Everyday Items People Forget to Recycle
Nobody wants to forget to recycle discarded items, but sometimes we do it accidentally. It can be hard to tell what’s recyclable or where to take the items.
There are many everyday items that people forget they can actually recycle. These items are found all over your home. Use this list as a reminder of what can be recycled.
What Can I Put in My Recycling?
Step one is figuring out what items you can put out in your curbside recycling. Most places accept cardboard, aluminum, Styrofoam, glass, and plastics. Many plastic items have numbers stamped on the bottom, but the general easy rule of thumb is to remember that all rigid plastic items can be recycled. Plastic utensils are an exception because they’re too small to go through the recycling equipment.
If you have a compostable cup or other plant-based items, put it into the trash, a compost pile, or green trash. Be sure to throw a plastic lid into the recycling, though.
Of course, it’s easy to remember to recycle larger batteries, such as car batteries, but you can also recycle small batteries. Though some places encourage you to throw them out with your trash, in fact, every type of battery can be recycled. You can look for a mail-in recycling program or wait for your city or local recycling center to host a recycling day.
Watch batteries and other button-type batteries are made with silver oxide. These should always be recycled because they contain mercury as well. The recycler will remove the silver oxide and other metals to reuse them.
People normally only think about recycling things while they’re in the kitchen, but you should think about it in other areas of the house, too. Many bathroom items can be recycled, from toilet paper rolls to shampoo bottles.
Many plastic toys can actually be recycled. If the entire toy is made from the same kind of plastic, it’s recyclable. Those old beach buckets and plastic trucks your kids don’t play with anymore can go into your recycling bin. A plastic baby doll with hair, however, is not recyclable because the hair isn’t.
Most of us remember to recycle cans, but you can also recycle the aluminum foil that comes on a variety of frozen or to-go food containers. The foil you use at home can also be recycled.
But make sure you rinse off any food debris first.
Say you have a bottle of prescription pills you don’t take anymore. Your first instinct is probably to toss it in the trash, but you can recycle those pills. Many cities have a drug take-back day where they accept your prescription drugs. This ensures that the meds stay out of our eco-systems, which affects fish and other wildlife – and people. Recent studies have shown many types of pharmaceuticals showing up in our drinking water. Scientists believe this is because people just throw them out or flush them down the toilet.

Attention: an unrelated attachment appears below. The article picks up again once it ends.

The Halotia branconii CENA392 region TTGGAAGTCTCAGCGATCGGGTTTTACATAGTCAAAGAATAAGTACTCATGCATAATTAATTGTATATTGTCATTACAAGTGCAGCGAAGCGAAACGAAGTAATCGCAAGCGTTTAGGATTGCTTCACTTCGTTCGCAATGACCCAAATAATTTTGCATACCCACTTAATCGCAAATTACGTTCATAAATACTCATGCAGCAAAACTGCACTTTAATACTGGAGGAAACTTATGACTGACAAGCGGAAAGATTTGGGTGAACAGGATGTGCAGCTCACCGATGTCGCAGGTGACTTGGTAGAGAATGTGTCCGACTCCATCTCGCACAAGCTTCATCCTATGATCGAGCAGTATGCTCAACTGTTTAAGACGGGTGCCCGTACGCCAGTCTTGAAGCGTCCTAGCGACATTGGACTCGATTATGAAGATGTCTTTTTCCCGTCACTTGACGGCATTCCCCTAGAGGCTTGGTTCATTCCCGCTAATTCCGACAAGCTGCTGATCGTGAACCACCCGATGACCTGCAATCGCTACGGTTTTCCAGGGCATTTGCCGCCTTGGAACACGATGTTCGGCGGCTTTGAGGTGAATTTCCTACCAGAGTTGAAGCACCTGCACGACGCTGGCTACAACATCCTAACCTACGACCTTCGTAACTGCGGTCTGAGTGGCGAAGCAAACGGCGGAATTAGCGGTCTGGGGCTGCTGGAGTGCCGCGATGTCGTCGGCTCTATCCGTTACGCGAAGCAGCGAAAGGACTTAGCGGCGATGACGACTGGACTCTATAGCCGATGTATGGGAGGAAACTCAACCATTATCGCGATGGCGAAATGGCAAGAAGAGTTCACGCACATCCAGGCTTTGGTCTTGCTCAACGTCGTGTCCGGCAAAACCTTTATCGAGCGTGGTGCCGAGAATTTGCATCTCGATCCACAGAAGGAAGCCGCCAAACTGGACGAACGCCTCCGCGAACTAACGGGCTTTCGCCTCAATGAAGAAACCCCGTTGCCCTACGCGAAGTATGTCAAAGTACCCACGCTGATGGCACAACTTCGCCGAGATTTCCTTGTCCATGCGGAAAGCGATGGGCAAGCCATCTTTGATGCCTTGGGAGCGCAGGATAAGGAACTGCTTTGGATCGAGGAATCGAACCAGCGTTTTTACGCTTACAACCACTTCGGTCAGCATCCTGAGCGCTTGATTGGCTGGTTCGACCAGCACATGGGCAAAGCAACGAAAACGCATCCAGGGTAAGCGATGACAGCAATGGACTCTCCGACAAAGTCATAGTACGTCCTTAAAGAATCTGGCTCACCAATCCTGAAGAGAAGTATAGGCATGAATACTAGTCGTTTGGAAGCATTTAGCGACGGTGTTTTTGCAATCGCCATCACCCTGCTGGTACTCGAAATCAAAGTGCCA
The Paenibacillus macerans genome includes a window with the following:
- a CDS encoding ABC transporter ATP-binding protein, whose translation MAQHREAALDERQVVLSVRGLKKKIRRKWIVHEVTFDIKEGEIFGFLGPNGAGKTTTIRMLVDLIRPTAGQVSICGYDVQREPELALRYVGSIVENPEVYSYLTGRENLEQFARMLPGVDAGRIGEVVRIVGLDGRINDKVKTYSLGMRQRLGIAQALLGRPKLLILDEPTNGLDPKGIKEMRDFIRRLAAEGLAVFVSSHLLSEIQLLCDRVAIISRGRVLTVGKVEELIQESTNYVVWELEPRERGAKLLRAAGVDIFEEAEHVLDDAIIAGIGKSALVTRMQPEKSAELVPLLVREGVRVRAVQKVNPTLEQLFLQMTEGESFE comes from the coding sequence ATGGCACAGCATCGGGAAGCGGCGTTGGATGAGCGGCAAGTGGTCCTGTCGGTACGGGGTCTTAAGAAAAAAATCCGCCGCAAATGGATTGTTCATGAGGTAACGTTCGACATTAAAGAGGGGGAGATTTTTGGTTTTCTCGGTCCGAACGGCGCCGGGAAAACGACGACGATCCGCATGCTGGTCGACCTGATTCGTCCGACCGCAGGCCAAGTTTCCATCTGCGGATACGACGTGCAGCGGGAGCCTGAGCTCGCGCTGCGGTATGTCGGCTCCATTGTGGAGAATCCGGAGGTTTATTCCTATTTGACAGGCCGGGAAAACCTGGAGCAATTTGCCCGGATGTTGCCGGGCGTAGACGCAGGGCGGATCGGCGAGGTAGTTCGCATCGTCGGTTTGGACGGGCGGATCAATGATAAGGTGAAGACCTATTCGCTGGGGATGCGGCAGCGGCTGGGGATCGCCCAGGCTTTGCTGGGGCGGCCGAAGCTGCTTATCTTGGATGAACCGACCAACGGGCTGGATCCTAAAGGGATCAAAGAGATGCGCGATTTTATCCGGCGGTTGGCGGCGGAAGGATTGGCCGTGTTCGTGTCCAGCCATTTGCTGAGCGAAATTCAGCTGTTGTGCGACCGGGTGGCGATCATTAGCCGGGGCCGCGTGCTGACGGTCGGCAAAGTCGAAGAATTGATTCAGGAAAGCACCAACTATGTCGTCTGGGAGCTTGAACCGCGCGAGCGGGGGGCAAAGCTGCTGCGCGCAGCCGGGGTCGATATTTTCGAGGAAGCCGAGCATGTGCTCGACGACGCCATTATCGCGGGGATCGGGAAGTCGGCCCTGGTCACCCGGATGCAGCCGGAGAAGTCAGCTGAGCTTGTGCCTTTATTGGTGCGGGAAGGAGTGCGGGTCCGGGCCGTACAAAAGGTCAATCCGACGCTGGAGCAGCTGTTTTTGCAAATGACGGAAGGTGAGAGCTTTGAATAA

Cooking Oil & Motor Oil
Cooking oil is another item most people just throw out. Instead, keep a container under the sink and put the (cooled) used oil into it. When it’s full, find a collection center or contact your local city government for proper disposal, where the used cooking oil will find a second life. Cooking oil can be made into biofuel or re-purposed into soaps and other products.
Motor oil should never be dumped down a drain because it will contaminate water. Motor oil in landfills will never fully break down, either. But depending on where you live, recycling motor oil can be easy or take some effort. In some places, recycling motor oil has limited availability, so you might not even be aware it’s possible.
For example, in Honolulu County in Hawaii, residents are told to throw away their used motor oil in a special oil change box or box with absorbent material. Then, put into in their regular trash where it will either be burned to create energy or thrown into a landfill.
If you live in a place that doesn’t have great access to oil recycling, do some local research to see who will take your oil. Ask a retail store that also does oil changes, like Costco or Wal-Mart, if they will accept your used motor oil and filter.
If you get a new prescription, you can recycle your old glasses. Many Costcos, local optometrists, and community service organizations like Kiwanis or Lions Club collect glasses to give to those who can’t afford their own. Sometimes the lenses are ground down to make a new prescription, too.
Greeting cards are nice to get, but what do you do with them after your birthday or holiday has passed? If they don’t have glitter or other items on it, you can toss them in the regular recycling. But you can also donate used greeting cards to St. Jude, where a teen will be taught how to upcycle the card into a brand-new item.
Remembering to recycle these items can go a long way to making our earth cleaner. If in doubt, it only takes a few seconds to look up whether something can be recycled or where to take it.